Nelson v. Hirsch

Decision Date22 May 1934
Citation190 N.E. 653,264 N.Y. 316
PartiesNELSON v. HIRSCH et al.
CourtNew York Court of Appeals Court of Appeals

OPINION TEXT STARTS HERE

Action by Hyman Nelson against Benjamin Hirsch and others. From an order of the Appellate Division (240 App. Div. 983, 268 N. Y. S. 225), which reversed on the law and facts an order made at Special Term adjudging defendant Benjamin Puritz in contempt and dismissed the appeal of said Puritz from an order denying a motion to vacate the interlocutory and final judgment, plaintiff appeals.

Appeal dismissed.

Appeal from Supreme Court, Appellate Division, Second department.

Louis P. Goldberg and Samuel S. Rosh, both of Brooklyn, for appellant.

Joseph A. Seidman, of Brooklyn, for respondent.

POUND, Chief Judge.

This case comes to us on an appeal from an order of the Appellate Division reversing ‘on the law and the facts' an order of the Special Term which adjudged respondent, Puritz, in contempt for failure to pay over $8,000 to a receiver appointed in the action as directed by the final judgment. The appeal was allowed by the Appellate Division on a certified question which reads: ‘Was the order granting on this record plaintiff's motion to punish the defendant Puritz for contempt properly made?‘

The judgment was obtained in an action brought under section 60, subdivisions 1 and 2, of the General Corporation Law (Consol. Laws, c. 23):

‘1. To compel the defendants to account for their official conduct, including any neglect of or failure to perform their duties, in the management and disposition of the funds and property, committed to their charge.

‘2. To compel them to pay to the corporation, or to its creditors, any money and the value of any property, which they have acquired to themselves, or transferred to others, or lost, or wasted, by or through any neglect of or failure to perform or other violation of their duties.’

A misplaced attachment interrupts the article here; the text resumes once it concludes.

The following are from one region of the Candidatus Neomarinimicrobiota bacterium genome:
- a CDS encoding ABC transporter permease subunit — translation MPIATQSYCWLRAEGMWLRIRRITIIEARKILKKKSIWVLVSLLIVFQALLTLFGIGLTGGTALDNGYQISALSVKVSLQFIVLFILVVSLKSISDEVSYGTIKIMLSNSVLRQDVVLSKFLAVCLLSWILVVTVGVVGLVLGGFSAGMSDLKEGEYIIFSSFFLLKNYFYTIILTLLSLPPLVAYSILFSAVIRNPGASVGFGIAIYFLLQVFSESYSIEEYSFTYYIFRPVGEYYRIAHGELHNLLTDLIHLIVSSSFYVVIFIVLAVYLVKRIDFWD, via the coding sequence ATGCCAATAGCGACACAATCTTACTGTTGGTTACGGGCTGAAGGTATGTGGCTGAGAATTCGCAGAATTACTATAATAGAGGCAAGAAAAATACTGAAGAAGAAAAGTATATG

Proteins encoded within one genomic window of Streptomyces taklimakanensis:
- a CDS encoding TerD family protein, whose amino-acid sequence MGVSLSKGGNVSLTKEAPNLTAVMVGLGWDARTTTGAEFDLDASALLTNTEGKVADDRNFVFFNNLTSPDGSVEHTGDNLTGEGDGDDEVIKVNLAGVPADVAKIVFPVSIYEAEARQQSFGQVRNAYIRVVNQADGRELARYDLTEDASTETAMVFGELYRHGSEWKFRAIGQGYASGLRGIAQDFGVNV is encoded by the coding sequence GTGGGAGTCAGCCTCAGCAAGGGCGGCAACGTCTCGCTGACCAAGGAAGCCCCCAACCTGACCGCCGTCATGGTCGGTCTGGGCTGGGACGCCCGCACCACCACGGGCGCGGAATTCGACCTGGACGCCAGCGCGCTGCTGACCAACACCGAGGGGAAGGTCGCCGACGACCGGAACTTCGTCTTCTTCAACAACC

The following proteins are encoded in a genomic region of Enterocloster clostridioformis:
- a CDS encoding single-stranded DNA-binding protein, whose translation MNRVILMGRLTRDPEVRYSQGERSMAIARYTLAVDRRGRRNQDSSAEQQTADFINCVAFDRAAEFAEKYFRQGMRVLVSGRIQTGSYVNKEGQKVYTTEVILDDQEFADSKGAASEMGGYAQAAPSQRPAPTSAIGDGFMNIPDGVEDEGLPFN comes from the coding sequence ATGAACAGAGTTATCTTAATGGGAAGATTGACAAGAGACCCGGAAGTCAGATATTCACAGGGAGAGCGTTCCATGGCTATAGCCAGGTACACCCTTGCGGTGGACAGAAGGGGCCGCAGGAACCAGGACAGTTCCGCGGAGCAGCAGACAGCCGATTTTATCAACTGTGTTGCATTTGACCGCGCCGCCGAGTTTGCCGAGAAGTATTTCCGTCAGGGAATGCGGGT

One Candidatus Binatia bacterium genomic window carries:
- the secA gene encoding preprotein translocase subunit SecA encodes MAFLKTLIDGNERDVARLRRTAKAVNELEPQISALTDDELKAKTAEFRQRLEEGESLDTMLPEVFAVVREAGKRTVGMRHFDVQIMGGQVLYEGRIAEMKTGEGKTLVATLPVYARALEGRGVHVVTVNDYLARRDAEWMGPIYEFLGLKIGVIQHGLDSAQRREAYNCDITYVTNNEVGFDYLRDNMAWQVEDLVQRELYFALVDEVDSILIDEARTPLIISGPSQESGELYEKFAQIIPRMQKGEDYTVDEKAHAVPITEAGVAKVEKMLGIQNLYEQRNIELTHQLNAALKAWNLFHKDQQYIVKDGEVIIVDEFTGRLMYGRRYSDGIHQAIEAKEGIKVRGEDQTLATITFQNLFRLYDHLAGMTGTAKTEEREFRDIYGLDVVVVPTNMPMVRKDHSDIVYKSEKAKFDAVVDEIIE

Without considering whether an order punishing for contempt may ever properly be made in such an action, we must take heed that the question whether this order was properly made was before the Appellate Division and the order below reversed on the law and the facts. The order was a discretionary one.

Where, on a reversal by the Appellate Division final judgment or a final order is rendered upon new findings of fact, and the appeal is properly before us, we may examine the facts and determine for ourselves what a sound discretion requires. On such an examination we find that Puritz refused to pay to the receiver of Hirsch-Lasky...

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8 cases
  • Jennings v. Watt
    • United States
    • New York Court of Appeals Court of Appeals
    • 22 Mayo 1934
  • R. C. Gluck & Co. v. Tankel
    • United States
    • New York Supreme Court — Appellate Division
    • 28 Febrero 1961
    ...involving the application of Section 505, Civil Practice Act (Nelson v. Hirsch, 240 App.Div. 983, 268 N.Y.S. 225, appeal dismissed 264 N.Y. 316, 190 N.E. 653, court saying contempt discretionary; Victor v. Turetz, 266 App.Div. 311, 42 N.Y.S.2d 33) it may fairly be concluded that the nature ......
  • Keesing v. Wishnefsky
    • United States
    • U.S. District Court — Southern District of New York
    • 9 Noviembre 1943
    ...Not much light is thrown on the question by Nelson v. Hirsch, Second Dept. 1933, 240 App.Div. 983, 268 N.Y.S. 225, appeal dismissed 264 N.Y. 316, 190 N.E. 653. From the memorandum opinion of the Appellate Division and the opinion of the Court of Appeals, it appears that the trial court adju......
  • Gould v. Jacobs
    • United States
    • New York Supreme Court
    • 22 Diciembre 1964
    ...power of the courts, the New York decisions demonstrated various inconsistencies. Among the decisions discussed was Nelson v. Hirsch, 264 N.Y. 316, 190 N.E. 653, upon which defendants rely. It stated (p. 245): 'The reasoning used in this case, the earmarked or specific fund required to be p......
  • Request a trial to view additional results

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